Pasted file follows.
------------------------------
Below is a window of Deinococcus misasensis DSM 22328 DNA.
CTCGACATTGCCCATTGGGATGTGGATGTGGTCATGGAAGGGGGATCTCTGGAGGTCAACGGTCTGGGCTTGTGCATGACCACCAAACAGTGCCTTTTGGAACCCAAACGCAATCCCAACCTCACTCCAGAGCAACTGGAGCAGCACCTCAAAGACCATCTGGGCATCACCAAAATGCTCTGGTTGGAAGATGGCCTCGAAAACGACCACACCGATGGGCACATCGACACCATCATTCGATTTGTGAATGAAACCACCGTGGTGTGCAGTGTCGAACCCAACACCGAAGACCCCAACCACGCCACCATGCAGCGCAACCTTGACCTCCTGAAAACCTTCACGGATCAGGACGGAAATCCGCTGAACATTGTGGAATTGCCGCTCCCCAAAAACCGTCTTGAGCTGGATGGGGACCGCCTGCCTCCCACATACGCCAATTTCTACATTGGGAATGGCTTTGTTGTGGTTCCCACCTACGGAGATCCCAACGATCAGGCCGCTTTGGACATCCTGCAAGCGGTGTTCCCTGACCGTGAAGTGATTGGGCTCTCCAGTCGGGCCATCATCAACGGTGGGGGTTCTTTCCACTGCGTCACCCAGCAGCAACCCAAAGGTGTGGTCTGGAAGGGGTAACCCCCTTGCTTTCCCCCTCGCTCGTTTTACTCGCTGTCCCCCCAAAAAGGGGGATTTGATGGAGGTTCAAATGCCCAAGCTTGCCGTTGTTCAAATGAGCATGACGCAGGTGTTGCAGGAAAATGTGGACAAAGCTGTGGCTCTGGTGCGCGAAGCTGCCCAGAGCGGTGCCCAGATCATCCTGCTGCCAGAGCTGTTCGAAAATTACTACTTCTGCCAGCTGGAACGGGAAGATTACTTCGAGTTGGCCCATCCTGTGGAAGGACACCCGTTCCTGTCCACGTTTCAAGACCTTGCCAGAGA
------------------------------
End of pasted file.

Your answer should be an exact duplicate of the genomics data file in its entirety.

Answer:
Below is a window of Deinococcus misasensis DSM 22328 DNA.
CTCGACATTGCCCATTGGGATGTGGATGTGGTCATGGAAGGGGGATCTCTGGAGGTCAACGGTCTGGGCTTGTGCATGACCACCAAACAGTGCCTTTTGGAACCCAAACGCAATCCCAACCTCACTCCAGAGCAACTGGAGCAGCACCTCAAAGACCATCTGGGCATCACCAAAATGCTCTGGTTGGAAGATGGCCTCGAAAACGACCACACCGATGGGCACATCGACACCATCATTCGATTTGTGAATGAAACCACCGTGGTGTGCAGTGTCGAACCCAACACCGAAGACCCCAACCACGCCACCATGCAGCGCAACCTTGACCTCCTGAAAACCTTCACGGATCAGGACGGAAATCCGCTGAACATTGTGGAATTGCCGCTCCCCAAAAACCGTCTTGAGCTGGATGGGGACCGCCTGCCTCCCACATACGCCAATTTCTACATTGGGAATGGCTTTGTTGTGGTTCCCACCTACGGAGATCCCAACGATCAGGCCGCTTTGGACATCCTGCAAGCGGTGTTCCCTGACCGTGAAGTGATTGGGCTCTCCAGTCGGGCCATCATCAACGGTGGGGGTTCTTTCCACTGCGTCACCCAGCAGCAACCCAAAGGTGTGGTCTGGAAGGGGTAACCCCCTTGCTTTCCCCCTCGCTCGTTTTACTCGCTGTCCCCCCAAAAAGGGGGATTTGATGGAGGTTCAAATGCCCAAGCTTGCCGTTGTTCAAATGAGCATGACGCAGGTGTTGCAGGAAAATGTGGACAAAGCTGTGGCTCTGGTGCGCGAAGCTGCCCAGAGCGGTGCCCAGATCATCCTGCTGCCAGAGCTGTTCGAAAATTACTACTTCTGCCAGCTGGAACGGGAAGATTACTTCGAGTTGGCCCATCCTGTGGAAGGACACCCGTTCCTGTCCACGTTTCAAGACCTTGCCAGAGA